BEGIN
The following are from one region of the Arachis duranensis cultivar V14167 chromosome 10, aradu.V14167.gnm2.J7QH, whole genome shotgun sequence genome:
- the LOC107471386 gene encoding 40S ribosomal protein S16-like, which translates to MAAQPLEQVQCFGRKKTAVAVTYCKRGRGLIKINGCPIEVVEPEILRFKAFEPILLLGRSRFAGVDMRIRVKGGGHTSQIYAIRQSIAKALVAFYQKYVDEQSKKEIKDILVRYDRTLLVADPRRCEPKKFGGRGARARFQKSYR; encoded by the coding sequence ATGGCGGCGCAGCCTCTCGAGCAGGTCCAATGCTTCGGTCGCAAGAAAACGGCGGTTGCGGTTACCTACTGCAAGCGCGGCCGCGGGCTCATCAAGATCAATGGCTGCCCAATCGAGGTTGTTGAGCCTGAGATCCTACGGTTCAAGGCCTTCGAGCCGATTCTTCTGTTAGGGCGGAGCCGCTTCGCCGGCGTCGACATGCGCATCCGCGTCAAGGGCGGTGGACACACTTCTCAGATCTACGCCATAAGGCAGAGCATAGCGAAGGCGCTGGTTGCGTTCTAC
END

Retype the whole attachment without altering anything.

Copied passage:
The following are from one region of the Arachis duranensis cultivar V14167 chromosome 10, aradu.V14167.gnm2.J7QH, whole genome shotgun sequence genome:
- the LOC107471386 gene encoding 40S ribosomal protein S16-like, which translates to MAAQPLEQVQCFGRKKTAVAVTYCKRGRGLIKINGCPIEVVEPEILRFKAFEPILLLGRSRFAGVDMRIRVKGGGHTSQIYAIRQSIAKALVAFYQKYVDEQSKKEIKDILVRYDRTLLVADPRRCEPKKFGGRGARARFQKSYR; encoded by the coding sequence ATGGCGGCGCAGCCTCTCGAGCAGGTCCAATGCTTCGGTCGCAAGAAAACGGCGGTTGCGGTTACCTACTGCAAGCGCGGCCGCGGGCTCATCAAGATCAATGGCTGCCCAATCGAGGTTGTTGAGCCTGAGATCCTACGGTTCAAGGCCTTCGAGCCGATTCTTCTGTTAGGGCGGAGCCGCTTCGCCGGCGTCGACATGCGCATCCGCGTCAAGGGCGGTGGACACACTTCTCAGATCTACGCCATAAGGCAGAGCATAGCGAAGGCGCTGGTTGCGTTCTAC